Point-2). There might be a memory leak which means a particular kind of object might be getting created again and again but might not be getting garbage collected due to a leak in the code (application code/ third party application code, Application Server code leak, Or it may be a JVM memory leak).

Point-3). The old generation size of the heap might be very small compared to the new generation. So that the object might be getting passed to the Old Generation prematurely. And we know that GC happens less frequently in Old Generation compared to the Young Generation.

Point-4). If increasing the Heap size (-Xmx) OR tuning the Old Generation size does not help then it might be a memory leak in the application code/container code.

Better to take a heap dump and see what kind of objects are getting filled up inside the Heap, That will indicate which might be leaking or if the heap size is sufficient or not.

What to do in case of Native OutOfMemory?

Point-1). Usually Native OutOfMemory causes Server/JVM Crash. So it is always recommended to apply the following JAVA_OPTIONS flags in the Server Start Script to instruct the JVM to generate the HeapDump  “-XX:+HeapDumpOnOutOfMemoryError
By default the heap dump is created in a file called java_pidpid.hprof in the working directory of the VM, as in the example above. You can specify an alternative file name or directory with the “-XX:HeapDumpPath=C:/someLocation/
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Note: Above Flags are also suitable to collect HeapDump in case of JavaHeap OutOfMemory as well. But these flags never gurantees that the JVM will always generate the Heap Dump in case of any OutOfMemory Situation.
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Point-2). Usually in case of Native OutOfMemory a “hs_err_pid.log” file is created in case of Sun JDK and “xxxx.dump” file is created in case of JRockit JDK. These log files are usually Text Files and tells about the Libraries which caused the Crash. These files need to be collected and analyzed to find out the root cause.
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Point-3). Make Sure that the -XX:MaxHeapSize is not set to a Very Large Space…because it will cause a very less Native Space allocation. Because as soon as we increase the HeapSize, the Native Area decreases. Please see the Post: http://middlewaremagic.com/weblogic/?p=4456
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Point-4). Keep Monitoring the process’s memory using the Unix utility ‘ps’ like following:
ps -p <PID> -o vsz
Here you need to pass the WebLogic Server’s PID (Process ID) to get it’s Threading Details with respect to the Virtual Memory Space.
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Point-5). If the Heap Usages is less Or if you see that Your Application usages less Heap Memory then it is always better to reduls the MaxHeapSize  so that the Native Area will automatically gets increased.
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Point-6). Sometimes the JVMs code optimization causes Native OutOfMemory or the Crash…So in this case we can disable the Code Optimization feature of JVM.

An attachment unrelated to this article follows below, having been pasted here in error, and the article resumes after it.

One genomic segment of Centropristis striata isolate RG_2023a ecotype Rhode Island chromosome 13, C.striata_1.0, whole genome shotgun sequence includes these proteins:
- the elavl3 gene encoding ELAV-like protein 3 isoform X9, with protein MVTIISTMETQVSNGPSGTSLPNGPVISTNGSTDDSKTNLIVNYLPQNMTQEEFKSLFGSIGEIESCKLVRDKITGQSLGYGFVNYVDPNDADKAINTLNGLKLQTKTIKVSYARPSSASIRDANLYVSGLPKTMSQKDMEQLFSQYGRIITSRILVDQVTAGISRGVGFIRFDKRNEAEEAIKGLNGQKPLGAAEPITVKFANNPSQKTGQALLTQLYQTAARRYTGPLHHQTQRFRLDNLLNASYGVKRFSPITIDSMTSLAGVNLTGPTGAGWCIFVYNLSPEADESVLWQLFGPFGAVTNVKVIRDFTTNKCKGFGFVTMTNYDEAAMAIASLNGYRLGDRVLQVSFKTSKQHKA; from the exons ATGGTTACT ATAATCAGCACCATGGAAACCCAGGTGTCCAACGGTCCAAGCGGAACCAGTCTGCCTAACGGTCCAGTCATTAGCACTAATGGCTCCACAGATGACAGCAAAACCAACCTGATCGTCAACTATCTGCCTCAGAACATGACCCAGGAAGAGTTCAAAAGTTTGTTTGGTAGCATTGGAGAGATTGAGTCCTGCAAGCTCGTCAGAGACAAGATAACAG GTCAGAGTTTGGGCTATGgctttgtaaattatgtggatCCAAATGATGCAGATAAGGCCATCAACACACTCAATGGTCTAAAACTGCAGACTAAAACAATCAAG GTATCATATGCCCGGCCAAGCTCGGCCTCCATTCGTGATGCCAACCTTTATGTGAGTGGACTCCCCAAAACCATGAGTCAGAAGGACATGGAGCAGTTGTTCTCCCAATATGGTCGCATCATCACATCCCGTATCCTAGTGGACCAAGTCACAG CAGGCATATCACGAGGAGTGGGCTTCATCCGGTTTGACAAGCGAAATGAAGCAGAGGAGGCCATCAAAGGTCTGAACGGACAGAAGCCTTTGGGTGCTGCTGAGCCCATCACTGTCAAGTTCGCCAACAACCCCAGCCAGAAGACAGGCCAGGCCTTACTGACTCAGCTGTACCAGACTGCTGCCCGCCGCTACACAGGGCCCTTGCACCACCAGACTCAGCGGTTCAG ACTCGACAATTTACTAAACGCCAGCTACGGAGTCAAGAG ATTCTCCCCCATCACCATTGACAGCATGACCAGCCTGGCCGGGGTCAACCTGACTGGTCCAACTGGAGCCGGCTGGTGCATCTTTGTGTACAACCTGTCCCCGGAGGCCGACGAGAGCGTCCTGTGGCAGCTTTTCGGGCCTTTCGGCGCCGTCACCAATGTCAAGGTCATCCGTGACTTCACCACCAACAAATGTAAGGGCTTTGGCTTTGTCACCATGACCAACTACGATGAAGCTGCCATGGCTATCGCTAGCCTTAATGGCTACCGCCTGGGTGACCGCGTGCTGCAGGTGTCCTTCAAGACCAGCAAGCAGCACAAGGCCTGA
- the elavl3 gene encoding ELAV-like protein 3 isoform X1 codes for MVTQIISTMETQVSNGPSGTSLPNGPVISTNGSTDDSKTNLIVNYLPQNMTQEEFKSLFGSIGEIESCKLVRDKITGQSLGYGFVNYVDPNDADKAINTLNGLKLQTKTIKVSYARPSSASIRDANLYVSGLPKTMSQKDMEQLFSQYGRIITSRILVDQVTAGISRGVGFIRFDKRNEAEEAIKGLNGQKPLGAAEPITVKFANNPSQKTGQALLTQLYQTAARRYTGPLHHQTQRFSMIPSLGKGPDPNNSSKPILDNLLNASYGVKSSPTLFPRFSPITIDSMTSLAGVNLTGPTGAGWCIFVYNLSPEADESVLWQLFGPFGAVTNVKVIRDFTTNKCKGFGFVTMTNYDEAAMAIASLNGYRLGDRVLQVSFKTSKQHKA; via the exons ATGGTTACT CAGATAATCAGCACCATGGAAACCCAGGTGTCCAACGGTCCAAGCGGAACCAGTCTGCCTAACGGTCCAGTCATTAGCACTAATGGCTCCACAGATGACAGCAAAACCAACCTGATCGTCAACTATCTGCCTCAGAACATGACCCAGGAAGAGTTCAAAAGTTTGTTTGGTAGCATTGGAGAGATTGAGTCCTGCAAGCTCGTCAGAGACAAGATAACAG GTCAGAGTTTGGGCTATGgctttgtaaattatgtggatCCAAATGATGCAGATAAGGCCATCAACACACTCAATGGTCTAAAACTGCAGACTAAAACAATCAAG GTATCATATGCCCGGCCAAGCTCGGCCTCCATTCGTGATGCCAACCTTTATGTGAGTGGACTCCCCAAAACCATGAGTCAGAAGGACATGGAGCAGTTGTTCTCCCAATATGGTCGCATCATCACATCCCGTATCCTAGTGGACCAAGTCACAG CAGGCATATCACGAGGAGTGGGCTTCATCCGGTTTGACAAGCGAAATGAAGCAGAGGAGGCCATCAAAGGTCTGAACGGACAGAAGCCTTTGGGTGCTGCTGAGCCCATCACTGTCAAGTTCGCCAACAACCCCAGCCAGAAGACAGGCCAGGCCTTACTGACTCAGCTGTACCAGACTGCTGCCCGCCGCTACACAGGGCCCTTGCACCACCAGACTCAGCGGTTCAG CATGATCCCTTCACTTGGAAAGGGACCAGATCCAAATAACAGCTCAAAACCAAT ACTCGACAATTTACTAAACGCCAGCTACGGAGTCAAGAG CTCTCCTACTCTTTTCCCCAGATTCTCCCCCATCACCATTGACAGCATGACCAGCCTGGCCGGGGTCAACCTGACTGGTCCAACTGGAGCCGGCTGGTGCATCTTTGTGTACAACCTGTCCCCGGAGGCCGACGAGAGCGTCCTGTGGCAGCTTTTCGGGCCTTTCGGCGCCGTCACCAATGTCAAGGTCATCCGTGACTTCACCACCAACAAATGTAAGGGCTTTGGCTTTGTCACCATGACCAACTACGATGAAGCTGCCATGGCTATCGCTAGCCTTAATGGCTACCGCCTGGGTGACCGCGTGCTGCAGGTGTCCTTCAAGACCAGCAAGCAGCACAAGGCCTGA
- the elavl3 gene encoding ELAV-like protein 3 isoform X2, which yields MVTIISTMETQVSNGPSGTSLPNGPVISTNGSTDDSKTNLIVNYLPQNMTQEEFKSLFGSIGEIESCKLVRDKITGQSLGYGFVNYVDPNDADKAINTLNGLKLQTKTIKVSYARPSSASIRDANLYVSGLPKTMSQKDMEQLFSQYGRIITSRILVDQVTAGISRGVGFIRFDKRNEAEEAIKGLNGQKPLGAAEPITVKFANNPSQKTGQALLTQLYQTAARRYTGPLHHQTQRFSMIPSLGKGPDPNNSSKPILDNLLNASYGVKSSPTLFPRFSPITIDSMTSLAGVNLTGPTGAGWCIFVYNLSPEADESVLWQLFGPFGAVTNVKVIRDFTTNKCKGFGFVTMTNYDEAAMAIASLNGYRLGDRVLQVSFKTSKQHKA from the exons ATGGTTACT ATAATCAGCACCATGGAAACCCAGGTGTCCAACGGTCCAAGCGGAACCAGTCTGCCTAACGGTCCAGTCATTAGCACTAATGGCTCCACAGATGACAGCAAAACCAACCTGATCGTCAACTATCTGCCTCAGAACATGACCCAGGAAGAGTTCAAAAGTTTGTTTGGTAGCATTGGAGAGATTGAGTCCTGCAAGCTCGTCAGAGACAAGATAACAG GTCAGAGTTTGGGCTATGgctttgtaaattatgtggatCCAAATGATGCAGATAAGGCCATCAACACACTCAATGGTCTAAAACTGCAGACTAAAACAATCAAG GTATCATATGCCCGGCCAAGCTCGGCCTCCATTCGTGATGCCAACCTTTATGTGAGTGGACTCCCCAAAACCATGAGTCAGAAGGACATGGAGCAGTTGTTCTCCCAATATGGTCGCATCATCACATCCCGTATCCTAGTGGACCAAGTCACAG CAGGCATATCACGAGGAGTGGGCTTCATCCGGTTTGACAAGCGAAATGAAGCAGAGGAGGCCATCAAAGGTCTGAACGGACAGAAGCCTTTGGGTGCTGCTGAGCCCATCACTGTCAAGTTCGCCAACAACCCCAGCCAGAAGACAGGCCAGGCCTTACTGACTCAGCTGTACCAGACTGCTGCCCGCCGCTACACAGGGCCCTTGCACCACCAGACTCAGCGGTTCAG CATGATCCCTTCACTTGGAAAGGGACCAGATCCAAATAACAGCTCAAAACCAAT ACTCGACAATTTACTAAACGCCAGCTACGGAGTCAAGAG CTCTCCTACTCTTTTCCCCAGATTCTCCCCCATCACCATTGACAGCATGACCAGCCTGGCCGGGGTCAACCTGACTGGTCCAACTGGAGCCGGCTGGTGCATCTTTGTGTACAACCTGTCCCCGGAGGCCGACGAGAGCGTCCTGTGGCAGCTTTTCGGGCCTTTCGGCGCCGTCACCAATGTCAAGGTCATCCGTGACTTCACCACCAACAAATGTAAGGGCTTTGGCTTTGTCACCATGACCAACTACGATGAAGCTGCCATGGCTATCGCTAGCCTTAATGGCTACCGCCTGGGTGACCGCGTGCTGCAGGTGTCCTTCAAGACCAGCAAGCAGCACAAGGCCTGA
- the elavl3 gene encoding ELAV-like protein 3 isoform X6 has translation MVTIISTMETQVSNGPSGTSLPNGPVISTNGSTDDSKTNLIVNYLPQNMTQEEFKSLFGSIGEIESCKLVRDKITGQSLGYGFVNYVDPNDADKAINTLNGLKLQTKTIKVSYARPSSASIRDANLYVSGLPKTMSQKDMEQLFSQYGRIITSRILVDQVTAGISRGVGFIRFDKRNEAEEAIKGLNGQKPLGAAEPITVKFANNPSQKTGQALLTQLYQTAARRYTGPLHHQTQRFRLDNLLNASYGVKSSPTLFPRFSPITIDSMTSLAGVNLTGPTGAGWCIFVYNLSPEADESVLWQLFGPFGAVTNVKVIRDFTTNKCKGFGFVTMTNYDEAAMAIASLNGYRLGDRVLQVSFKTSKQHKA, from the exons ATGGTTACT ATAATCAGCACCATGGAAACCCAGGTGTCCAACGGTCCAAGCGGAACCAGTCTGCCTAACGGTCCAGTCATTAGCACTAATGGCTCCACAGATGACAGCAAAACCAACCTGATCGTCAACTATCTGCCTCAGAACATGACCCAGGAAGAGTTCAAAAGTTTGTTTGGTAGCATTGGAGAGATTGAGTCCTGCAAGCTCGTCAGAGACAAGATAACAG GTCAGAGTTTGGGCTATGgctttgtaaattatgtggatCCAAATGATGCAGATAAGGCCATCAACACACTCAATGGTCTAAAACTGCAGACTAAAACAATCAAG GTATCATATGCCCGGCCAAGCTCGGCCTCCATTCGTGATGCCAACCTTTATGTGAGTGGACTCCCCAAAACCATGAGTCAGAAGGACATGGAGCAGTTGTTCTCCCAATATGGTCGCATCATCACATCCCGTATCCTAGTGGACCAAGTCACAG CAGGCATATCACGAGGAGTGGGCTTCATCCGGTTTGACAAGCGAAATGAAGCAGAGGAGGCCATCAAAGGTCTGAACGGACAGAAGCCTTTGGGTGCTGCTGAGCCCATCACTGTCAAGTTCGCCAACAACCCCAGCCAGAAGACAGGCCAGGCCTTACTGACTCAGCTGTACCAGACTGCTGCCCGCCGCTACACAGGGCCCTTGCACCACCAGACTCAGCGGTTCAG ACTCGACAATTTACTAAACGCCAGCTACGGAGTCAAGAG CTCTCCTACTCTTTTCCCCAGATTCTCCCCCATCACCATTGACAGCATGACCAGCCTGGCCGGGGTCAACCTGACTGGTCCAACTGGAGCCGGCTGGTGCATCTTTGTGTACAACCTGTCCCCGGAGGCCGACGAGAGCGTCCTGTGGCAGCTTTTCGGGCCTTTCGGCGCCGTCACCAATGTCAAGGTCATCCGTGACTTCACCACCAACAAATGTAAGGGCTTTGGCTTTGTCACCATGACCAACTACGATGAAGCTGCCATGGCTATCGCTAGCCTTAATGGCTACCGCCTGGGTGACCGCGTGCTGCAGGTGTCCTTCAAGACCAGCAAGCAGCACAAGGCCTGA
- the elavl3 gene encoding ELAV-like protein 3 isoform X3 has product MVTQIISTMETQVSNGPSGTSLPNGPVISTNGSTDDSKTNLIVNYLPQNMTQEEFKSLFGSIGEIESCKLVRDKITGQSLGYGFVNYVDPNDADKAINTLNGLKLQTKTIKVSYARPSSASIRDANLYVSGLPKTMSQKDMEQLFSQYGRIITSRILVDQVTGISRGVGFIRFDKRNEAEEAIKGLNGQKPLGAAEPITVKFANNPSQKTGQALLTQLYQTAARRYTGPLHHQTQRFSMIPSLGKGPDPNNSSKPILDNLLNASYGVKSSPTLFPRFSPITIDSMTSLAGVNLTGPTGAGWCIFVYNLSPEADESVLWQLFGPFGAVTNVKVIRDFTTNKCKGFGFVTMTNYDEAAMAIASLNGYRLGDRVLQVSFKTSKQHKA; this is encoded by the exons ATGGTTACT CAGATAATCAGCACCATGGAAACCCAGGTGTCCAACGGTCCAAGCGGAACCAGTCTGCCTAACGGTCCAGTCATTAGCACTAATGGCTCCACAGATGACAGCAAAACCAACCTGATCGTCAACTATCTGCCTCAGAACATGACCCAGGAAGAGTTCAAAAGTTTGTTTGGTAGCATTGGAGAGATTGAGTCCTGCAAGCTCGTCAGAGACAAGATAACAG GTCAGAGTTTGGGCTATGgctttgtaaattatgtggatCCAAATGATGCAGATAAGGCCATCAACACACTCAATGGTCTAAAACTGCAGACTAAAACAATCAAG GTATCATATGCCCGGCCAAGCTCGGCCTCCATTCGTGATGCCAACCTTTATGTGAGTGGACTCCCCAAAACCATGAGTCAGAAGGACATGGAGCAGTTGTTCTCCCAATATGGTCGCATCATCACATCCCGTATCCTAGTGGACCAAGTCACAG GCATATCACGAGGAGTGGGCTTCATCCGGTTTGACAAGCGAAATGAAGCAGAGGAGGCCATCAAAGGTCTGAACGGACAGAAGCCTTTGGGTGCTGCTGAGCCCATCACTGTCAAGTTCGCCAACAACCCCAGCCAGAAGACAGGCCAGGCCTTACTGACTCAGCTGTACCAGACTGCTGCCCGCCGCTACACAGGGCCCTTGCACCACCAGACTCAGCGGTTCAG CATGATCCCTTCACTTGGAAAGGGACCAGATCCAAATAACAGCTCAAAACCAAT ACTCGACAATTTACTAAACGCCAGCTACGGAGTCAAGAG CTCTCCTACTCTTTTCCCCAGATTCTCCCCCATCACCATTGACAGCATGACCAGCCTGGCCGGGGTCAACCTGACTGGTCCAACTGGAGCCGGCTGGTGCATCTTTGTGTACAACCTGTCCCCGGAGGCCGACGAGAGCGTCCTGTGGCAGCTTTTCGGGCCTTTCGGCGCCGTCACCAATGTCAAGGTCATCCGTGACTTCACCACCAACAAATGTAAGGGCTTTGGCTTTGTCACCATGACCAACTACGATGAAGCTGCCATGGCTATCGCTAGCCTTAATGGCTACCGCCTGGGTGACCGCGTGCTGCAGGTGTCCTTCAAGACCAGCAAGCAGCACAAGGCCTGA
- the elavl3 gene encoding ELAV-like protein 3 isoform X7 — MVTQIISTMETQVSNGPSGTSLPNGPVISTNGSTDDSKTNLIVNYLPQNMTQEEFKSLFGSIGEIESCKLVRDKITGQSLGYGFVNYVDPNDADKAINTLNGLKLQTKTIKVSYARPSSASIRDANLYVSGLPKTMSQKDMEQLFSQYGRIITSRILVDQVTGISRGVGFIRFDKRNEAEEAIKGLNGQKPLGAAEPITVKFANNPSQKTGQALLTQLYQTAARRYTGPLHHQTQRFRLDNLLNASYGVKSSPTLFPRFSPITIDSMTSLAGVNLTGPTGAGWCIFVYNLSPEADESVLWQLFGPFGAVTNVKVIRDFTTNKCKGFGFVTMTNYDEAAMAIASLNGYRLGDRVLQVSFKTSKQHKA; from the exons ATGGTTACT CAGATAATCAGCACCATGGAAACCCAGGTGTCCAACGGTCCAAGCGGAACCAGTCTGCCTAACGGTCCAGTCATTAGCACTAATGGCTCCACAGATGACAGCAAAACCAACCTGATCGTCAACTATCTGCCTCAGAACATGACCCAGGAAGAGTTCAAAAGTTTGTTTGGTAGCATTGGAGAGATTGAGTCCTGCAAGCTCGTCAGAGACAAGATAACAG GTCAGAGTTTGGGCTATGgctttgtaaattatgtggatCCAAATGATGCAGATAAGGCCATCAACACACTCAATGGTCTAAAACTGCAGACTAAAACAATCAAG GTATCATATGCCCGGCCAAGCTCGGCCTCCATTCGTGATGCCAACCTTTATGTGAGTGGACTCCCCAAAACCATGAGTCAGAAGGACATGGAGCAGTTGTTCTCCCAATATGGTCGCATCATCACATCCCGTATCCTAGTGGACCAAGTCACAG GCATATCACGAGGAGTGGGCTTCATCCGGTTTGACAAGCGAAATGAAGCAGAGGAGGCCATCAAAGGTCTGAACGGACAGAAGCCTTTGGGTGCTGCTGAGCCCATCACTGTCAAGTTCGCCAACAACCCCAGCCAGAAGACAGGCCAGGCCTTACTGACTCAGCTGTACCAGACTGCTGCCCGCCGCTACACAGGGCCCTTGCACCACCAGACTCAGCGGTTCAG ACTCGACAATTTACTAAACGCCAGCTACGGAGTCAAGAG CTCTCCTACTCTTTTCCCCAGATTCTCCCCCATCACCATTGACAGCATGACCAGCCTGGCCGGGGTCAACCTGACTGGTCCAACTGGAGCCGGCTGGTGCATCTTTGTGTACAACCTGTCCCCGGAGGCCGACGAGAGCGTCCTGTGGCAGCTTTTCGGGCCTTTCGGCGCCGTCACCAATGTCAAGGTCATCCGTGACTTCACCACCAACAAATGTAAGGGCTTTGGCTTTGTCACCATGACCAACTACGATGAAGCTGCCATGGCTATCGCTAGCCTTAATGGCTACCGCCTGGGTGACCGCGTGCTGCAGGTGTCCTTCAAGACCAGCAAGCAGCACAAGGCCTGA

(Note: disabling the Code Optimization of JVM will decrease the Performance of JVM)
For JRockit JVM Code Optimization can be disabled using JAVA_OPTION  –Xnoopt
For Sun JDK Code Optimization can be disabled using   JAVA_OPTION  -Xint

What to do in case of OutOfMemory In PermGen?

Point-1). Make Sure that the PermGen Area is not set to a very less value.
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Point-2). Usually if an Application has Many JSP Pages in that case every JSP will be converted to a *.class file before JSP Request Process. So a large number of JSPs causes generation of a Large number of *.class files all these classes gets loaded in the PermGen area.
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Point-3). There is no standard formula to say which value of MaxPermSize will suit your requirement. This is because it completely depends on the kind of framework,APIs, number of JSPs…etc you are using in your application. The number of class which has to be loaded will vary based on that. but if you want to really tune the MaxPermSize then you should first start with some base value like 512M or 256M and then If you still get the OutOfMemory then please follow below instruction to troubleshoot it.
Point-4). If you are repeatedly getting the OutOfMemory in PermGen space then it could be a Classloader leak….
May be some of the classes are not being unloaded from the permgen area of JVM . So please try to increase the -XX:MaxPermSize=512M  or little more and see if it goes away.
If not then add the following JAVA_OPTIONS to trace the classloading and unloading to find out the root cause :
-XX:+TraceClassloading and -XX:+TraceClassUnloading
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If users want to investigate which kind of classes are consuming more PermGen space then we can use the “$JAVA_HOME/bin/jmap” utility as following:

    $JAVA_HOME/bin/jmap -permstat $PID  >& permstat.out

Above utility will dump the list of classes loaded in that JVM process Process (we are passing the processID to this command as $PID). This helps us in understanding if there is any classloader leak or if a particular class is consuming more memory in PermGen…etc Collecting HeapDump also gives a good idea on this.

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Thanks
Jay SenSharma